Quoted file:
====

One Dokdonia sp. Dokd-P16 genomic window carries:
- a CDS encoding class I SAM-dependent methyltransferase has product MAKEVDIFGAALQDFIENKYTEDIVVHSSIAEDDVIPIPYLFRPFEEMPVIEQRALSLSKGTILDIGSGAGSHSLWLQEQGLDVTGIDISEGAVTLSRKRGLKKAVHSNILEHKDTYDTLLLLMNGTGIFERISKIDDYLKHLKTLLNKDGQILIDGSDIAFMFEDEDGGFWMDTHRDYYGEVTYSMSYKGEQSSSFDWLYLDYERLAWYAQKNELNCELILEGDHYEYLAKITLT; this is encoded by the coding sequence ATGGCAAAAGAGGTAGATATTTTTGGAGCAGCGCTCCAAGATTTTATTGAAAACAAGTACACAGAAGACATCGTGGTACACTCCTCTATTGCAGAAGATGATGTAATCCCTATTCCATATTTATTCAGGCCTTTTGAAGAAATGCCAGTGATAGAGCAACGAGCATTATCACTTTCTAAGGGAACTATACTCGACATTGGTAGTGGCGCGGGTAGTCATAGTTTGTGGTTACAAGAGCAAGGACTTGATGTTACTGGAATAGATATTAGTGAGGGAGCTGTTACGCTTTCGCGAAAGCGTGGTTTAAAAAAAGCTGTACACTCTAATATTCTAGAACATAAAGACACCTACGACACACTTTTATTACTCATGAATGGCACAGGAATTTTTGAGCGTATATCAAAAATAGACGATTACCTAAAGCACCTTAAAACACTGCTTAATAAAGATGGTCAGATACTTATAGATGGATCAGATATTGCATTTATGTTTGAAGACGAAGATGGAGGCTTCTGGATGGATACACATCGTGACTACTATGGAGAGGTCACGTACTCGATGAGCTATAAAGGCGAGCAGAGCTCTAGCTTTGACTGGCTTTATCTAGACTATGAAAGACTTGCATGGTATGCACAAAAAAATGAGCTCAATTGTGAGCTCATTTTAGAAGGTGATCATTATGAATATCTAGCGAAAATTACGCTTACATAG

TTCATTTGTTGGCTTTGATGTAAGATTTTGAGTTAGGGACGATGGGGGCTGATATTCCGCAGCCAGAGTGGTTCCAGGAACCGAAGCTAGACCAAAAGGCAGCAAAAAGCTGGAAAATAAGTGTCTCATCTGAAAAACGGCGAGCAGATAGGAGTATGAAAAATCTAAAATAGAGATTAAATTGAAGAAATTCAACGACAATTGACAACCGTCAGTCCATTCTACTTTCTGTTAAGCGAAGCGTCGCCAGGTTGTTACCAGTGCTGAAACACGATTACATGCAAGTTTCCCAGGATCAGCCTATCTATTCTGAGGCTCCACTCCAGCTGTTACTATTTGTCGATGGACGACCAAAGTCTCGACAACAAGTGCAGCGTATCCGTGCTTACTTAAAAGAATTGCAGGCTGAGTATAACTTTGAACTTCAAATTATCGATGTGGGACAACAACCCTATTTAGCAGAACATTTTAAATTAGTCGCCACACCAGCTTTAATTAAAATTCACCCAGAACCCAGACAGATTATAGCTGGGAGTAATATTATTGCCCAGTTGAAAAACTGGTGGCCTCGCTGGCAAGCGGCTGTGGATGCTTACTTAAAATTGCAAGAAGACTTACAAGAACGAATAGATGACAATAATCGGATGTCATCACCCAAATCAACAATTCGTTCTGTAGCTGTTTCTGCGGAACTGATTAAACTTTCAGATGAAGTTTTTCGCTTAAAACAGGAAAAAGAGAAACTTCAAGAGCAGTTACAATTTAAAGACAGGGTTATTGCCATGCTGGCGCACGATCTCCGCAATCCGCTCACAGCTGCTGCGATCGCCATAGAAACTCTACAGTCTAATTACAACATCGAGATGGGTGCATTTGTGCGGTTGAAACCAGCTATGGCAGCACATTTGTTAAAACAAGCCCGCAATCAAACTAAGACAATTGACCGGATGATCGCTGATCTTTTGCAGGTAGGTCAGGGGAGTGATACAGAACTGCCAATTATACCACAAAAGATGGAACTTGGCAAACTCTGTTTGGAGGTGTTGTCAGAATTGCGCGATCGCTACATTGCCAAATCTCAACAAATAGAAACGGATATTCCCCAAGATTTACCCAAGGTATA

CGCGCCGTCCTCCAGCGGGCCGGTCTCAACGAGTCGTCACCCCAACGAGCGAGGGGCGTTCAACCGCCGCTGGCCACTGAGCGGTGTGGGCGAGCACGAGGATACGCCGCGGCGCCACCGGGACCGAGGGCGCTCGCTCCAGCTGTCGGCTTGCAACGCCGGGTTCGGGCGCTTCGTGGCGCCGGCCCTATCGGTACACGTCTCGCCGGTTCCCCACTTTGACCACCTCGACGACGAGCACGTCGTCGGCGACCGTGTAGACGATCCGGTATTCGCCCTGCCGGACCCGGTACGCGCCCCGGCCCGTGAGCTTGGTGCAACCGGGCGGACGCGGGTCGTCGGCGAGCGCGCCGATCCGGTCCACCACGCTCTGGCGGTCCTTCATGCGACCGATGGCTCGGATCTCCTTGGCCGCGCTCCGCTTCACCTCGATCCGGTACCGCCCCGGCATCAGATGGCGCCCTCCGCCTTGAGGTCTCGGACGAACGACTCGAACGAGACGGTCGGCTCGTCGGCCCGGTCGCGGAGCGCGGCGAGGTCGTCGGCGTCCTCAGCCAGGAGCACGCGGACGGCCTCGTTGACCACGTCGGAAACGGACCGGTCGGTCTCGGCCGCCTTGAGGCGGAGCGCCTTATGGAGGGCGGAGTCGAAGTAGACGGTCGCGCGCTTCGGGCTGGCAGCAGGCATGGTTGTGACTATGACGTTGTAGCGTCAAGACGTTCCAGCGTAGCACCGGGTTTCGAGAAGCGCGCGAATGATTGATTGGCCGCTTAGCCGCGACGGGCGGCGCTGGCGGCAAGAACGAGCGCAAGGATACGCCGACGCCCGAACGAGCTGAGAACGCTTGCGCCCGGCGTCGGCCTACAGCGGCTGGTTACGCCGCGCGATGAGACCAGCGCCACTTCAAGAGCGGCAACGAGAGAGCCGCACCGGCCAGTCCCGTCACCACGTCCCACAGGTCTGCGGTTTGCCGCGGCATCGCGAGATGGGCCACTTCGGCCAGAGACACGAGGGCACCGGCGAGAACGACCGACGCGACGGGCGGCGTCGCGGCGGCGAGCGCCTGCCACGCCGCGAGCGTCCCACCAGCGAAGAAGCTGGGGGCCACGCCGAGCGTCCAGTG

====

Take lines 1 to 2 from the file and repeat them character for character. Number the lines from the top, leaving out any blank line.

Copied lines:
One Dokdonia sp. Dokd-P16 genomic window carries:
- a CDS encoding class I SAM-dependent methyltransferase has product MAKEVDIFGAALQDFIENKYTEDIVVHSSIAEDDVIPIPYLFRPFEEMPVIEQRALSLSKGTILDIGSGAGSHSLWLQEQGLDVTGIDISEGAVTLSRKRGLKKAVHSNILEHKDTYDTLLLLMNGTGIFERISKIDDYLKHLKTLLNKDGQILIDGSDIAFMFEDEDGGFWMDTHRDYYGEVTYSMSYKGEQSSSFDWLYLDYERLAWYAQKNELNCELILEGDHYEYLAKITLT; this is encoded by the coding sequence ATGGCAAAAGAGGTAGATATTTTTGGAGCAGCGCTCCAAGATTTTATTGAAAACAAGTACACAGAAGACATCGTGGTACACTCCTCTATTGCAGAAGATGATGTAATCCCTATTCCATATTTATTCAGGCCTTTTGAAGAAATGCCAGTGATAGAGCAACGAGCATTATCACTTTCTAAGGGAACTATACTCGACATTGGTAGTGGCGCGGGTAGTCATAGTTTGTGGTTACAAGAGCAAGGACTTGATGTTACTGGAATAGATATTAGTGAGGGAGCTGTTACGCTTTCGCGAAAGCGTGGTTTAAAAAAAGCTGTACACTCTAATATTCTAGAACATAAAGACACCTACGACACACTTTTATTACTCATGAATGGCACAGGAATTTTTGAGCGTATATCAAAAATAGACGATTACCTAAAGCACCTTAAAACACTGCTTAATAAAGATGGTCAGATACTTATAGATGGATCAGATATTGCATTTATGTTTGAAGACGAAGATGGAGGCTTCTGGATGGATACACATCGTGACTACTATGGAGAGGTCACGTACTCGATGAGCTATAAAGGCGAGCAGAGCTCTAGCTTTGACTGGCTTTATCTAGACTATGAAAGACTTGCATGGTATGCACAAAAAAATGAGCTCAATTGTGAGCTCATTTTAGAAGGTGATCATTATGAATATCTAGCGAAAATTACGCTTACATAG